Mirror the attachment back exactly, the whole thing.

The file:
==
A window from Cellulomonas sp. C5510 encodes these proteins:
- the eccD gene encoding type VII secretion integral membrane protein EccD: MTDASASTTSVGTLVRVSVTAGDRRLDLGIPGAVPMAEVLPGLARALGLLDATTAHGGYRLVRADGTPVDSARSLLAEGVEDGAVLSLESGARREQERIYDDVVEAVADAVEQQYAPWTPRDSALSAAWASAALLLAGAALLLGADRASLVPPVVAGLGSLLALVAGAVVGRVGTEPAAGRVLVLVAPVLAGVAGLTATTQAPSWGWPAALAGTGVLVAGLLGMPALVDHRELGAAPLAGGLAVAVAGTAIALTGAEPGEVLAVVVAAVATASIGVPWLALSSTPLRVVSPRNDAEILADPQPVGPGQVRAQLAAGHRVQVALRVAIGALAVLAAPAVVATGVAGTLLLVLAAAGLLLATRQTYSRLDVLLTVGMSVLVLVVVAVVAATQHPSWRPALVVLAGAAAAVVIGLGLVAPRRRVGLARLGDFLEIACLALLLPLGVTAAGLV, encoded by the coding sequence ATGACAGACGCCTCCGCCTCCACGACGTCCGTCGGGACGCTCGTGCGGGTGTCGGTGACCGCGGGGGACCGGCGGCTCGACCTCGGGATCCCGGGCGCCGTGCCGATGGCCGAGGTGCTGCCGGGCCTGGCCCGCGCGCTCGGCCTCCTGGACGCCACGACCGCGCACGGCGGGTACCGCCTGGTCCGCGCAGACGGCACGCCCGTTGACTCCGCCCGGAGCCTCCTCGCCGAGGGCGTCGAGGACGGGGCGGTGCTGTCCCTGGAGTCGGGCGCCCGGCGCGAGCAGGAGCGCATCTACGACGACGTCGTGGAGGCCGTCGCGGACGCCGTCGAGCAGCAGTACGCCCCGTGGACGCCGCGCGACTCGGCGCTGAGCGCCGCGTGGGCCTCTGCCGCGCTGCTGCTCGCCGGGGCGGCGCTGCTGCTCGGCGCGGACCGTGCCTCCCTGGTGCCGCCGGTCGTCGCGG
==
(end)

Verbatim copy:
A window from Cellulomonas sp. C5510 encodes these proteins:
- the eccD gene encoding type VII secretion integral membrane protein EccD: MTDASASTTSVGTLVRVSVTAGDRRLDLGIPGAVPMAEVLPGLARALGLLDATTAHGGYRLVRADGTPVDSARSLLAEGVEDGAVLSLESGARREQERIYDDVVEAVADAVEQQYAPWTPRDSALSAAWASAALLLAGAALLLGADRASLVPPVVAGLGSLLALVAGAVVGRVGTEPAAGRVLVLVAPVLAGVAGLTATTQAPSWGWPAALAGTGVLVAGLLGMPALVDHRELGAAPLAGGLAVAVAGTAIALTGAEPGEVLAVVVAAVATASIGVPWLALSSTPLRVVSPRNDAEILADPQPVGPGQVRAQLAAGHRVQVALRVAIGALAVLAAPAVVATGVAGTLLLVLAAAGLLLATRQTYSRLDVLLTVGMSVLVLVVVAVVAATQHPSWRPALVVLAGAAAAVVIGLGLVAPRRRVGLARLGDFLEIACLALLLPLGVTAAGLV, encoded by the coding sequence ATGACAGACGCCTCCGCCTCCACGACGTCCGTCGGGACGCTCGTGCGGGTGTCGGTGACCGCGGGGGACCGGCGGCTCGACCTCGGGATCCCGGGCGCCGTGCCGATGGCCGAGGTGCTGCCGGGCCTGGCCCGCGCGCTCGGCCTCCTGGACGCCACGACCGCGCACGGCGGGTACCGCCTGGTCCGCGCAGACGGCACGCCCGTTGACTCCGCCCGGAGCCTCCTCGCCGAGGGCGTCGAGGACGGGGCGGTGCTGTCCCTGGAGTCGGGCGCCCGGCGCGAGCAGGAGCGCATCTACGACGACGTCGTGGAGGCCGTCGCGGACGCCGTCGAGCAGCAGTACGCCCCGTGGACGCCGCGCGACTCGGCGCTGAGCGCCGCGTGGGCCTCTGCCGCGCTGCTGCTCGCCGGGGCGGCGCTGCTGCTCGGCGCGGACCGTGCCTCCCTGGTGCCGCCGGTCGTCGCGG